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Appl Immunohistochem Mol Morphol. 2005 Mar;13(1):45-54.

Prognostic significance of DCC and p27Kip1 in colorectal cancer.

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Department of Pathology, University of Illinois, Chicago, Medical Center, Chicago, IL, USA.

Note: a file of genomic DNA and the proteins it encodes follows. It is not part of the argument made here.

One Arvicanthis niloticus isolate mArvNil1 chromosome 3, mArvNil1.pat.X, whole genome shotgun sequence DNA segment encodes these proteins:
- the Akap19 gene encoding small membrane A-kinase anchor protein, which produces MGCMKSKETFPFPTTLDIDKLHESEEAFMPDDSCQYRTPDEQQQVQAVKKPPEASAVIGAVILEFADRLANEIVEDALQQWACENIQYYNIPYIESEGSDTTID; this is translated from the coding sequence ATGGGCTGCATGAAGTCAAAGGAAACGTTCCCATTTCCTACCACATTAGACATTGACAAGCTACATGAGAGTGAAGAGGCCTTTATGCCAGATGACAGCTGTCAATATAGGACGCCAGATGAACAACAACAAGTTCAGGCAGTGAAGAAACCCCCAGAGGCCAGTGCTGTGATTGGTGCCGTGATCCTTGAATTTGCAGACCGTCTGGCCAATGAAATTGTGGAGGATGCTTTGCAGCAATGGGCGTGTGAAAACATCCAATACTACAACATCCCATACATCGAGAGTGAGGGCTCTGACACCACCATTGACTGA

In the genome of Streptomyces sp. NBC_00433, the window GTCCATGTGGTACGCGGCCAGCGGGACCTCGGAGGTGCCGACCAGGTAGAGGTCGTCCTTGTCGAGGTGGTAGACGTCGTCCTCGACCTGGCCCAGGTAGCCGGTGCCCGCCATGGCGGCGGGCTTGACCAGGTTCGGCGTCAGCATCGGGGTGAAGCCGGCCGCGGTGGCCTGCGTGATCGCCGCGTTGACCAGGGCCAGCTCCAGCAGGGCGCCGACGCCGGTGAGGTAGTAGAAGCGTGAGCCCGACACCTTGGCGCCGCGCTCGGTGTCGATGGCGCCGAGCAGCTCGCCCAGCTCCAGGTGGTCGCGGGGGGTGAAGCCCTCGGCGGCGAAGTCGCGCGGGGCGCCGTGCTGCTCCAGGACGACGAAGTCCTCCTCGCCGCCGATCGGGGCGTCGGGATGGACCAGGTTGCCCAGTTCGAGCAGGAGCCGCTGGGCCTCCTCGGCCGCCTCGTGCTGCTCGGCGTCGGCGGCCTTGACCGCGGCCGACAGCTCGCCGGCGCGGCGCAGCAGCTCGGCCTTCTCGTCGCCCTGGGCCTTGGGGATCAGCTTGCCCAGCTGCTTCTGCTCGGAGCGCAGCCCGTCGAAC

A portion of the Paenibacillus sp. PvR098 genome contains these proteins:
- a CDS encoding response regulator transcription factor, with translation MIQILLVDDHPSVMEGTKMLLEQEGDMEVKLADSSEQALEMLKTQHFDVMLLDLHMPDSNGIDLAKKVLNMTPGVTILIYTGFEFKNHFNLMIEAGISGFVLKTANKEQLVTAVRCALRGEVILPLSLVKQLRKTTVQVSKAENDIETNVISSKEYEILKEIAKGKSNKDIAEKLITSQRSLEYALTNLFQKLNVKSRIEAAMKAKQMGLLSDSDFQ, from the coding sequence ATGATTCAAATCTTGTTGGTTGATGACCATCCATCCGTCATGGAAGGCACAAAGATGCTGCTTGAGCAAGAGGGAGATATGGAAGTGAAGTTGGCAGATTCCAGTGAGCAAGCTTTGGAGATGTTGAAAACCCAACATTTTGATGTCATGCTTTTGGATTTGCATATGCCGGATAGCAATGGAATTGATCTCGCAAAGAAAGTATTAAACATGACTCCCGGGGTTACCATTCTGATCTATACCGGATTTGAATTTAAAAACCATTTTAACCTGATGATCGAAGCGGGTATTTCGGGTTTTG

The progression of colorectal cancer is a multistage process associated with specific molecular alterations. The stepwise accumulation of these multiple genetic mutations progressively results in the acquisition of neoplastic cell behavior. The genetic abnormalities associated with the expression of metastatic phenotype, therefore, may be of prognostic significance in the clinical treatment of colorectal cancer patients. In this study, the immunohistochemical expression of the deleted in colorectal cancer gene (DCC) and p27Kip1 was assessed in 168 paraffin-embedded, formalin-fixed tumors of patients with stage II and III colorectal cancer. Kaplan-Meier survival curves and log-rank statistics were used to analyze survival times after curative primary tumor resection, and Cox proportional hazards models were used to adjust the assessment of demographic and clinical covariates. Loss of DCC or p27Kip1 expression had no influence on survival in patients with stage II or III colorectal cancer. The 5-year survival rates of DCC-positive and DCC-negative tumors were 51.8% and 35.7% (P=0.40), respectively. The 5-year survival rate of patients with p27Kip1-positive tumors was 47.9%, whereas the rate for patients with p27Kip1-negative tumors was 38.8% (P=0.68). After adjustment for all evaluated variables, neither DCC or p27Kip1 was found to be a predictor of survival (risk ratio for DCC, 0.98; 95% confidence interval, 0.66-1.56; P=0.92; risk ratio for p27Kip1, 0.87; 95% confidence interval, 0.58-1.29; P=0.49). The present study demonstrated that the expression of neither DCC nor p27Kip1 was predictive in poor survival outcome in patients with stage II or III colorectal cancer.

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